Well that blessed heat has broken at last! Nights where it doesn’t drop below 30 degrees C can leave one feeling decidedly groggy and out of sorts.
But last night I crawled into bed and lay there listening to the rain on the tin roof, and it was blissful, indeed. The rain continued all through the night, and into the morning. The magpies are huzzah-ing outside, and the land exhales. It feels like Autumn today, and the first of the orb-weavers are slinging their webs between the railings on the balcony.
I went for a splashy wander first thing, because it’s my natural habitat. I suspect I might be a bit amphibian. Maybe it’s no accident that Kermit the Frog was one of my first childhood crushes.
As I traced my steps through streets and forest reserve, through huddlings of trees, and circled around clumps of fernery I thought about songlines. I think about them a lot.
That word, the meaning of it has been following me around. Prodding me into a constant awareness of how little I know, really, about this land. Its indigenous songlines. For an explanation, or further discussion of songlines, go here, or here.
I don’t profess to know the indigenous songlines of this mountain. They’re not mine to sing or share. I’m not a keeper of that knowledge. So I’m careful here to make a distinction between ancestral, indigenous knowledge, and my own dreamings and listening to place.
I remember being a small child, and singing to and with the land. I was always singing – more than I spoke at that point. I would just sing all the time. To animals, dolls, flowers, and trees, to imaginary people. I bubbled over with a lot of nervous energy. And often that electrical energy would spill over as song. And singing helped my thoughts flow. It felt like my most natural form of communication.*
But I was a fairly shy child, and starting school made me go very quiet. Because you can’t just break into spontaneous singing at school, without being chastised or humiliated. I lost my voice for a while, it became tiny and muted. Between the ages of 5-8, you could hardly hear me speak during school hours. When I returned home, I would sing again to the chooks and cats, to the strawberry patch. There, away from humans, it felt safe to let my voice out.
Singing to the natural world was pure impulse. In nature was where I sang the most. There was no knowledge involved, no conscious decision to do so. And I remember the sensation of the song coming through me, and shaping me. That the air and leaves and earth would express these songs through me. I was just a tiny human conduit for something held there. Made from the same minerals and atoms.
And I do believe children just have these kinds of instincts. Not all children sing them, of course. But some part of us knows instinctively that we are of place. We can often feel, even unconsciously, the particular music of the land; its thrum in our bones, and nerves, and temperaments.
How many of us talk about the “vibe” of a house? We can often sense the energy of a building or a location, or at least have an idea of how it makes us feel to be there. I hardly have to mention this here in this space, because I’m pretty sure the vast majority of you reading this would need no explanation at all. Not news at all, hey?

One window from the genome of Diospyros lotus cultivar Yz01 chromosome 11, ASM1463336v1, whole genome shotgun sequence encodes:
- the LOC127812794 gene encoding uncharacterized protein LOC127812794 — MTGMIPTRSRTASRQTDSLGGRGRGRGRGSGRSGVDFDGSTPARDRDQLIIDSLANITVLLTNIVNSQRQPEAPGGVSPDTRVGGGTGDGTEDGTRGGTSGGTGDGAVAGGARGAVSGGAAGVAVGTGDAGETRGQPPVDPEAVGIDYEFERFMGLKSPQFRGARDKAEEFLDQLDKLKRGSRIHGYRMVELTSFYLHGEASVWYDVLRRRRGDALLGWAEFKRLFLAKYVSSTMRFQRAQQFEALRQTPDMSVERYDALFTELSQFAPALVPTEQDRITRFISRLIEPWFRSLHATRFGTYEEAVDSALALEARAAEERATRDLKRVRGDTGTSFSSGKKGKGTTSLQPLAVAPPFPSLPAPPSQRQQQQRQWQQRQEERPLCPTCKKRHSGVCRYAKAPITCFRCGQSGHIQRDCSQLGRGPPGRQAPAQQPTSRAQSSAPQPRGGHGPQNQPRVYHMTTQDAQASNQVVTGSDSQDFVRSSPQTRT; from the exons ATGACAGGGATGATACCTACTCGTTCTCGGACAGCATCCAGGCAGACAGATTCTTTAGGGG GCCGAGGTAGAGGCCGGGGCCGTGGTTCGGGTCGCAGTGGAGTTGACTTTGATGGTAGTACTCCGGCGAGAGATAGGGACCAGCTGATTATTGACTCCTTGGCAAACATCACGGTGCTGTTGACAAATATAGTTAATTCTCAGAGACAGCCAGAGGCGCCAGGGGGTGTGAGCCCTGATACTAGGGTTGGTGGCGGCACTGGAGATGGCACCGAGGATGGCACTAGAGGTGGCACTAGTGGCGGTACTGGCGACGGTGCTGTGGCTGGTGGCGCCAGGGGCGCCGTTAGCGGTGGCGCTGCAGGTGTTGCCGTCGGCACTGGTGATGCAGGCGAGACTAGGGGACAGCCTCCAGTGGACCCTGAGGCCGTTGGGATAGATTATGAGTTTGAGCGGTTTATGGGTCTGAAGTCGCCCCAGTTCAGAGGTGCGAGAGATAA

But even though I rarely speak of it, (it’s easier now that you don’t risk being locked up for “hearing things”), I’ve often noticed the music of place. I’m an auditory type of person. So is my daughter – who is actually a fine, natural songwriter, (I don’t have that talent). Music comes through her, because she’s that kind of tuning fork.
And I hear things from the land – it’s not exactly audible in a literal sense, but a vibrational music. Like a memory, or a scent. Perhaps, it’s the sound of light.
Sometimes it’s physical. It can be sweet and quiet in some places, joyful, melancholy, or jarring in others. Sometimes the land wants us there, and in other places it recoils from us, pushing us away.
I’ve only had one really awful experience, where I was living before I moved to this mountain. I was walking through the bush and I found myself on a part of the land that felt so very angry. Enraged, even. There was no birdsong there, even though it was a bright, sunny day and the birds were everywhere else. It made my blood run cold. The land was veritably screaming at me to leave. And I didn’t second-guess that. No.
But then there are times when it’s as though we’ve found our own musical key, in the land. We become a tuning fork to the frequency of place, and sometimes that key (pun intended) unlocks something new. I had that experience recently in a place, and it registered in my body as deeply restful – as though I was being held by a dear friend. Possibly my most profound experience of Mother Earth, as we imagine Her.
It humbled me and sang me home, quite unexpectedly. I feel there are songlines everywhere. Some are singing to us loudly, some are sleeping, waiting for us to awaken to them. If we really listened to them, if we could hear them, I wonder how our species would behave in relationship with the land.
Do you have your own songlines? A sense of place that speaks or sings to you?
Without revealing too much, and perhaps I have already revealed too much here – I am writing about the above. I’m weaving this into a story – but with some twists and mouldings. Perhaps I should lock this away, so that it doesn’t get picked over and plundered. That has happened before with my stuff. But it’s against my instincts to hoard. I’ll have to trust that there is enough for everyone.
My voice will always be mine.
*Whenever I’m ill – in a fever – I often hear extraordinary music. Music I wish I could write down, but it’s gone again. During those liminal moments, between worlds, (where children often dwell) we can often be attuned to that Otherworld music.